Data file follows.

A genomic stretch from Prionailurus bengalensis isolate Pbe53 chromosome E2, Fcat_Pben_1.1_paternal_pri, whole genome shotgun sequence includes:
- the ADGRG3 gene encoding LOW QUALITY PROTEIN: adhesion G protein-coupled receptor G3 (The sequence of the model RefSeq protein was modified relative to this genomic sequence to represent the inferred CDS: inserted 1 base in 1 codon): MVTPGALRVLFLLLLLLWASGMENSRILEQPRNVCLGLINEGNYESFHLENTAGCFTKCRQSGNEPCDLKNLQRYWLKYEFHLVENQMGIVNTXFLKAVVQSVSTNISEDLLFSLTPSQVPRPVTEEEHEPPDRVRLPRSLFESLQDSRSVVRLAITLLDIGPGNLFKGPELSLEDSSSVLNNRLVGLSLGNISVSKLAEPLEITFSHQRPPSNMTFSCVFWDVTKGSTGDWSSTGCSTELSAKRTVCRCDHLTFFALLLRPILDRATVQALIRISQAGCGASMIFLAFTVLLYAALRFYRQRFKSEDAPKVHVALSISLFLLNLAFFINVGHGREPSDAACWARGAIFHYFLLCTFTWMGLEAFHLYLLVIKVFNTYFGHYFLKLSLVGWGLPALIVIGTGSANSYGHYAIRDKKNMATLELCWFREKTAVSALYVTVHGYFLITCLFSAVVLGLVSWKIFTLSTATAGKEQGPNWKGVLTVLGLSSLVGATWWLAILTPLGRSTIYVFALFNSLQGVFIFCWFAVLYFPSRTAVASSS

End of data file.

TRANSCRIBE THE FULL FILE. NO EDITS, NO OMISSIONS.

A genomic stretch from Prionailurus bengalensis isolate Pbe53 chromosome E2, Fcat_Pben_1.1_paternal_pri, whole genome shotgun sequence includes:
- the ADGRG3 gene encoding LOW QUALITY PROTEIN: adhesion G protein-coupled receptor G3 (The sequence of the model RefSeq protein was modified relative to this genomic sequence to represent the inferred CDS: inserted 1 base in 1 codon): MVTPGALRVLFLLLLLLWASGMENSRILEQPRNVCLGLINEGNYESFHLENTAGCFTKCRQSGNEPCDLKNLQRYWLKYEFHLVENQMGIVNTXFLKAVVQSVSTNISEDLLFSLTPSQVPRPVTEEEHEPPDRVRLPRSLFESLQDSRSVVRLAITLLDIGPGNLFKGPELSLEDSSSVLNNRLVGLSLGNISVSKLAEPLEITFSHQRPPSNMTFSCVFWDVTKGSTGDWSSTGCSTELSAKRTVCRCDHLTFFALLLRPILDRATVQALIRISQAGCGASMIFLAFTVLLYAALRFYRQRFKSEDAPKVHVALSISLFLLNLAFFINVGHGREPSDAACWARGAIFHYFLLCTFTWMGLEAFHLYLLVIKVFNTYFGHYFLKLSLVGWGLPALIVIGTGSANSYGHYAIRDKKNMATLELCWFREKTAVSALYVTVHGYFLITCLFSAVVLGLVSWKIFTLSTATAGKEQGPNWKGVLTVLGLSSLVGATWWLAILTPLGRSTIYVFALFNSLQGVFIFCWFAVLYFPSRTAVASSS